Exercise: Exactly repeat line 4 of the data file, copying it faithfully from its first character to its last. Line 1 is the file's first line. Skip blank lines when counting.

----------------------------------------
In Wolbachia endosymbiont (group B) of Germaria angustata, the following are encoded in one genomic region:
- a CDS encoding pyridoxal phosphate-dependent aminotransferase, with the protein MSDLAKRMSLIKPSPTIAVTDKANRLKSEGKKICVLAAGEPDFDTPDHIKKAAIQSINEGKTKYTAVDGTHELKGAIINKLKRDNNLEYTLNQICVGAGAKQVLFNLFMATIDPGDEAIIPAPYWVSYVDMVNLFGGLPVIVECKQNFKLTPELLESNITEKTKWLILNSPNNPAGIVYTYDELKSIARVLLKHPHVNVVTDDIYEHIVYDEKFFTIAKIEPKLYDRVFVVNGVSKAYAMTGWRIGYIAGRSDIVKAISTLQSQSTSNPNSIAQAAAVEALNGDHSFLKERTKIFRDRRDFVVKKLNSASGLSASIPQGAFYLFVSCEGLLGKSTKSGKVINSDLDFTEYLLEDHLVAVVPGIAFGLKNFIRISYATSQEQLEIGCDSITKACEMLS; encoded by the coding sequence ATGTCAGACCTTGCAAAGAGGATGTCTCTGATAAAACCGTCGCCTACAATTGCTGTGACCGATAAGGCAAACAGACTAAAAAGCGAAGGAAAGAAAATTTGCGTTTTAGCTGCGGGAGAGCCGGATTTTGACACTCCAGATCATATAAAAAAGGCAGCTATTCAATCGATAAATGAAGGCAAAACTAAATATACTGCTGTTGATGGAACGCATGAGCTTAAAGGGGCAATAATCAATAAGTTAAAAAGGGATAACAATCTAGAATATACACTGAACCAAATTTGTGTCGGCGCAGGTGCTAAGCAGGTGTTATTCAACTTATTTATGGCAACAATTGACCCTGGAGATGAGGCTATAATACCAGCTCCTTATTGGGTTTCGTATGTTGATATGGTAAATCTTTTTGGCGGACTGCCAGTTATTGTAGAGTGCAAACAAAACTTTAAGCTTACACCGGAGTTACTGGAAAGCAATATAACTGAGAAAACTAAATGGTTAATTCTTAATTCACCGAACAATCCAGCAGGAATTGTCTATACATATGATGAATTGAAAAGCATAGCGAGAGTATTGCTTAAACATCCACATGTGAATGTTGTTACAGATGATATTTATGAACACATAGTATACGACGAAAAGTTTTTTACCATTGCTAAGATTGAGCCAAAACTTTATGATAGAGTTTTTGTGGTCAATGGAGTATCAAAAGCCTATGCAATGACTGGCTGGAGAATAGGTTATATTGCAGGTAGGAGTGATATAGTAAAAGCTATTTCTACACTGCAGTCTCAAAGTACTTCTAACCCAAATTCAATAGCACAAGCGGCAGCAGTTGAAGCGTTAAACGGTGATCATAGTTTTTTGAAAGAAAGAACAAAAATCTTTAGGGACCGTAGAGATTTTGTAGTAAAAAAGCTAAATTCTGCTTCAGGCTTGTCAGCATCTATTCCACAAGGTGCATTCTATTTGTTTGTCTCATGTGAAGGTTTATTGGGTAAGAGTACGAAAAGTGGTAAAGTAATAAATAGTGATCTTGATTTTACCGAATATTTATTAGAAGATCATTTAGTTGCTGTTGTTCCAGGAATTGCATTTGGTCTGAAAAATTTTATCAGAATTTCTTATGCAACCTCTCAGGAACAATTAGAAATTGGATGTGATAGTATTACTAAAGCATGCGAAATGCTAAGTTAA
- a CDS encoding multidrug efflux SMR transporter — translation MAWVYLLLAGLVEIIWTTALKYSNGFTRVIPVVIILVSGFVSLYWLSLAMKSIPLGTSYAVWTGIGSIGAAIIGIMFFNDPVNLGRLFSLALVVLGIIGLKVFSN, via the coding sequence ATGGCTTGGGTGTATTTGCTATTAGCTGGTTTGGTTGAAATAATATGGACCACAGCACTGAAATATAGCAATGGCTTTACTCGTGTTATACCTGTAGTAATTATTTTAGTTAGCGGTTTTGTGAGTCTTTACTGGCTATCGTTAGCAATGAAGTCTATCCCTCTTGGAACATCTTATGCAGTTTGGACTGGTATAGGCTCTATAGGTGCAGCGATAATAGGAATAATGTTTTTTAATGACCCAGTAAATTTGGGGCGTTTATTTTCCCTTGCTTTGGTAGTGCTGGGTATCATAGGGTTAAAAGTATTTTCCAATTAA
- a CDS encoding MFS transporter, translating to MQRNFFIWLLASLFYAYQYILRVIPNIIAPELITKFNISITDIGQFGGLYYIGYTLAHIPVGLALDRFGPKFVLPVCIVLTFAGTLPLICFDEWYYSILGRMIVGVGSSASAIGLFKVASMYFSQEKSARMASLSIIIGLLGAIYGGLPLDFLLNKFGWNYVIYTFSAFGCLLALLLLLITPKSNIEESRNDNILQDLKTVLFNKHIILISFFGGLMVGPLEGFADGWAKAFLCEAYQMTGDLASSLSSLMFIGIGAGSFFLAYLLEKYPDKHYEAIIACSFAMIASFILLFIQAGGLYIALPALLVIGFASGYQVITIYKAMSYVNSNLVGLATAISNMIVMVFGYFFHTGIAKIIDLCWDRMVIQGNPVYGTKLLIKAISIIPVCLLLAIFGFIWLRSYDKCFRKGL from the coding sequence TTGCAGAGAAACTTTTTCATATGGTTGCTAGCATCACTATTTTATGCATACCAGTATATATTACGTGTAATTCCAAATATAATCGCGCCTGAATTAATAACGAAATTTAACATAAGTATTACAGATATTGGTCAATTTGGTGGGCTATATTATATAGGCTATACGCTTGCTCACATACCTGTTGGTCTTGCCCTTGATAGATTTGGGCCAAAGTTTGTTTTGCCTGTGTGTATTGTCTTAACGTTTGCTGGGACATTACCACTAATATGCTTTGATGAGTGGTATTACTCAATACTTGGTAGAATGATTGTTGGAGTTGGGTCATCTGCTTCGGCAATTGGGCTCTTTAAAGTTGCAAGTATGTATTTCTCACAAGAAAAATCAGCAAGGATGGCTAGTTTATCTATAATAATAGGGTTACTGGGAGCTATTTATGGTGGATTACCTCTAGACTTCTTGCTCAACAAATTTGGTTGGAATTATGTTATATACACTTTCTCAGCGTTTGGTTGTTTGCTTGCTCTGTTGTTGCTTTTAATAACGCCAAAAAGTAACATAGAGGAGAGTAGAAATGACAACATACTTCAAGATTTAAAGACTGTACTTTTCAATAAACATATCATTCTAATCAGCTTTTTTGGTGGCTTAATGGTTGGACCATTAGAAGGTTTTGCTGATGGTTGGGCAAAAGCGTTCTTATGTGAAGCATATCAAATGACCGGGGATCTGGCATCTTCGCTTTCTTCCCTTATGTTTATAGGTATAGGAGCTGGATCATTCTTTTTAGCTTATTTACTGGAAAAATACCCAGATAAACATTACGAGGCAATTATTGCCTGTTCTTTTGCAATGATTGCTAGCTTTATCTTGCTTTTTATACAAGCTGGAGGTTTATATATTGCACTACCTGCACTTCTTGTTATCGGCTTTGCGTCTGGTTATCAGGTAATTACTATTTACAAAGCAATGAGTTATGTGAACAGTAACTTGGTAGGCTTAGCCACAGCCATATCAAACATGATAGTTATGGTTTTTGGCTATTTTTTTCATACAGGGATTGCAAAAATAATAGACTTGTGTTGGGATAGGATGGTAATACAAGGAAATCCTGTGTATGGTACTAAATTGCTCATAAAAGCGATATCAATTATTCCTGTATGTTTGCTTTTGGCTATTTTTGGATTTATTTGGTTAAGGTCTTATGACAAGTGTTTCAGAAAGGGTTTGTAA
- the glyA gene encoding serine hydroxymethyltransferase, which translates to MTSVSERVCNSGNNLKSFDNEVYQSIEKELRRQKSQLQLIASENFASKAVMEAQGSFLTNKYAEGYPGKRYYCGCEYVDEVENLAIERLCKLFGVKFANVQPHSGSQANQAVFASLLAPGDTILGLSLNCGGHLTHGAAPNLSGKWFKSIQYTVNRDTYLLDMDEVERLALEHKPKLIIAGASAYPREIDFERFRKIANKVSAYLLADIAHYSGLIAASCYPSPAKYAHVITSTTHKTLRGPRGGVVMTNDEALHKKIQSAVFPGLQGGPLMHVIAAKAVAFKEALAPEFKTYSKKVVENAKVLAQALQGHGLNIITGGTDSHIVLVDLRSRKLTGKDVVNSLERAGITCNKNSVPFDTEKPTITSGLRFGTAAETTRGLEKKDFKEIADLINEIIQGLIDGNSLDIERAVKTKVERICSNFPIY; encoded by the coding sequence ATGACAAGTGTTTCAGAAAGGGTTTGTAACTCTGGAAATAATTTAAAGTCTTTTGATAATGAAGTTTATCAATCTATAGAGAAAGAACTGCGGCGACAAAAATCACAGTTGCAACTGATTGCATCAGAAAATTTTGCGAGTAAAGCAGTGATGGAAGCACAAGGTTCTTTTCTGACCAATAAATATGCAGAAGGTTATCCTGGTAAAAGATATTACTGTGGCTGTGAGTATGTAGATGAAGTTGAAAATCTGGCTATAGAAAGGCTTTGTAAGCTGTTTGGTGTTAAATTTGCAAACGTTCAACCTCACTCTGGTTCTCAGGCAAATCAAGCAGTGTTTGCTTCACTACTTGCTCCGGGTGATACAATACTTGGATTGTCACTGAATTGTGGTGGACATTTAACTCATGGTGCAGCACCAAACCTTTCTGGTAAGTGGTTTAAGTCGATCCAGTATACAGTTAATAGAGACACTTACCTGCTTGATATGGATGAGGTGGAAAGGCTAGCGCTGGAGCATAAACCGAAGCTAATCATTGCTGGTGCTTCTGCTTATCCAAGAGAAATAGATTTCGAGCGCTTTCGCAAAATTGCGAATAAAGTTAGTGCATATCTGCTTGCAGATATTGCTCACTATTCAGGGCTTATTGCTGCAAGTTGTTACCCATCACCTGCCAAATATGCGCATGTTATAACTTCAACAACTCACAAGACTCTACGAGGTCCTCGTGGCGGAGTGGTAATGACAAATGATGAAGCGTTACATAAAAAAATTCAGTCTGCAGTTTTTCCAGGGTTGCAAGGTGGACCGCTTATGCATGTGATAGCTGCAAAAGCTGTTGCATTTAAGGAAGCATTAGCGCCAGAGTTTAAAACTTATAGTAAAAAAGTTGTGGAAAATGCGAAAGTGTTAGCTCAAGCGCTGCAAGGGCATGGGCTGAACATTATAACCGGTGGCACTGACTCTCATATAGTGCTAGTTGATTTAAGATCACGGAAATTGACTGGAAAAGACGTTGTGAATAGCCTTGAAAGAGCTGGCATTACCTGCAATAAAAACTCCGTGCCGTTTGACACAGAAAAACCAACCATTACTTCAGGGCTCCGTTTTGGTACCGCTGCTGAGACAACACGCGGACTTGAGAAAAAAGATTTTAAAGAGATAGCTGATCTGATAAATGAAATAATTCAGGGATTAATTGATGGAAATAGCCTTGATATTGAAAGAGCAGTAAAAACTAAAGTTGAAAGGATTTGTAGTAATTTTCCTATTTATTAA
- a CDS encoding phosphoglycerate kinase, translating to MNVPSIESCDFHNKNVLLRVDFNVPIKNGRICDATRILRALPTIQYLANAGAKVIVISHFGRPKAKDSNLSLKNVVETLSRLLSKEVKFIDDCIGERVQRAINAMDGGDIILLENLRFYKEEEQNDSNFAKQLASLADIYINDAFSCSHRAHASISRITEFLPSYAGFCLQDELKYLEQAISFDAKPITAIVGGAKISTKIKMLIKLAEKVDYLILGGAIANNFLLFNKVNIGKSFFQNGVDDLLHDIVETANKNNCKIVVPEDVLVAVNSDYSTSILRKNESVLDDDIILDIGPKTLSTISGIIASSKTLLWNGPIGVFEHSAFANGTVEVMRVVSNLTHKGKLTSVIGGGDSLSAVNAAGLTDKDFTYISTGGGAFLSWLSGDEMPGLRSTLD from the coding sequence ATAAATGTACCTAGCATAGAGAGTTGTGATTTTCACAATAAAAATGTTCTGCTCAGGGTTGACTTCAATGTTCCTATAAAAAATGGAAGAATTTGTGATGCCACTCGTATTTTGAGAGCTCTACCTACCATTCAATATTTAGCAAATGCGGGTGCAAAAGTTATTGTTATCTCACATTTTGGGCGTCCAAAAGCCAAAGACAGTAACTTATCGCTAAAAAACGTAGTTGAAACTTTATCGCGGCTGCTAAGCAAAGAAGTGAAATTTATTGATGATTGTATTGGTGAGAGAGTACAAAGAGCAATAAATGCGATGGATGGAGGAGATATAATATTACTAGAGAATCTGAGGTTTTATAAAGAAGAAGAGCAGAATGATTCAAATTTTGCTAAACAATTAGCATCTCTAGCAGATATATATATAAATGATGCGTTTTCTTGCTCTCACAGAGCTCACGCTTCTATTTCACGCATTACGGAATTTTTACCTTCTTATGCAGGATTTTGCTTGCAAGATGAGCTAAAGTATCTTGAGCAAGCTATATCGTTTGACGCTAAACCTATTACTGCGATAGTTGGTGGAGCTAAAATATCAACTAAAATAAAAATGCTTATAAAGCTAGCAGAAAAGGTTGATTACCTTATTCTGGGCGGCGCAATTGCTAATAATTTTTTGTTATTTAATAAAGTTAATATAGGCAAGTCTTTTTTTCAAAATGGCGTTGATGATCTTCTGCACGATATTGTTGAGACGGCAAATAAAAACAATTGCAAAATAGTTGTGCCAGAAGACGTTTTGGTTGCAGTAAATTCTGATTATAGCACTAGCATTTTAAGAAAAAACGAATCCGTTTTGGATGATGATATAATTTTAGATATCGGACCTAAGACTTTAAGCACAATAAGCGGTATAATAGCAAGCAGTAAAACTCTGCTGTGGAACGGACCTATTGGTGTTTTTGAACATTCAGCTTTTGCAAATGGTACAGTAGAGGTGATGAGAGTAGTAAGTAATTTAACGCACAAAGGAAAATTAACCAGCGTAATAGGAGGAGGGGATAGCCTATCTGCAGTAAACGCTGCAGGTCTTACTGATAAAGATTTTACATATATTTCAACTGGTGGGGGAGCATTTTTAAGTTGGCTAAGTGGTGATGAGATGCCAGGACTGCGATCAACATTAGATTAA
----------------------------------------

- a CDS encoding MFS transporter, translating to MQRNFFIWLLASLFYAYQYILRVIPNIIAPELITKFNISITDIGQFGGLYYIGYTLAHIPVGLALDRFGPKFVLPVCIVLTFAGTLPLICFDEWYYSILGRMIVGVGSSASAIGLFKVASMYFSQEKSARMASLSIIIGLLGAIYGGLPLDFLLNKFGWNYVIYTFSAFGCLLALLLLLITPKSNIEESRNDNILQDLKTVLFNKHIILISFFGGLMVGPLEGFADGWAKAFLCEAYQMTGDLASSLSSLMFIGIGAGSFFLAYLLEKYPDKHYEAIIACSFAMIASFILLFIQAGGLYIALPALLVIGFASGYQVITIYKAMSYVNSNLVGLATAISNMIVMVFGYFFHTGIAKIIDLCWDRMVIQGNPVYGTKLLIKAISIIPVCLLLAIFGFIWLRSYDKCFRKGL from the coding sequence TTGCAGAGAAACTTTTTCATATGGTTGCTAGCATCACTATTTTATGCATACCAGTATATATTACGTGTAATTCCAAATATAATCGCGCCTGAATTAATAACGAAATTTAACATAAGTATTACAGATATTGGTCAATTTGGTGGGCTATATTATATAGGCTATACGCTTGCTCACATACCTGTTGGTCTTGCCCTTGATAGATTTGGGCCAAAGTTTGTTTTGCCTGTGTGTATTGTCTTAACGTTTGCTGGGACATTACCACTAATATGCTTTGATGAGTGGTATTACTCAATACTTGGTAGAATGATTGTTGGAGTTGGGTCATCTGCTTCGGCAATTGGGCTCTTTAAAGTTGCAAGTATGTATTTCTCACAAGAAAAATCAGCAAGGATGGCTAGTTTATCTATAATAATAGGGTTACTGGGAGCTATTTATGGTGGATTACCTCTAGACTTCTTGCTCAACAAATTTGGTTGGAATTATGTTATATACACTTTCTCAGCGTTTGGTTGTTTGCTTGCTCTGTTGTTGCTTTTAATAACGCCAAAAAGTAACATAGAGGAGAGTAGAAATGACAACATACTTCAAGATTTAAAGACTGTACTTTTCAATAAACATATCATTCTAATCAGCTTTTTTGGTGGCTTAATGGTTGGACCATTAGAAGGTTTTGCTGATGGTTGGGCAAAAGCGTTCTTATGTGAAGCATATCAAATGACCGGGGATCTGGCATCTTCGCTTTCTTCCCTTATGTTTATAGGTATAGGAGCTGGATCATTCTTTTTAGCTTATTTACTGGAAAAATACCCAGATAAACATTACGAGGCAATTATTGCCTGTTCTTTTGCAATGATTGCTAGCTTTATCTTGCTTTTTATACAAGCTGGAGGTTTATATATTGCACTACCTGCACTTCTTGTTATCGGCTTTGCGTCTGGTTATCAGGTAATTACTATTTACAAAGCAATGAGTTATGTGAACAGTAACTTGGTAGGCTTAGCCACAGCCATATCAAACATGATAGTTATGGTTTTTGGCTATTTTTTTCATACAGGGATTGCAAAAATAATAGACTTGTGTTGGGATAGGATGGTAATACAAGGAAATCCTGTGTATGGTACTAAATTGCTCATAAAAGCGATATCAATTATTCCTGTATGTTTGCTTTTGGCTATTTTTGGATTTATTTGGTTAAGGTCTTATGACAAGTGTTTCAGAAAGGGTTTGTAA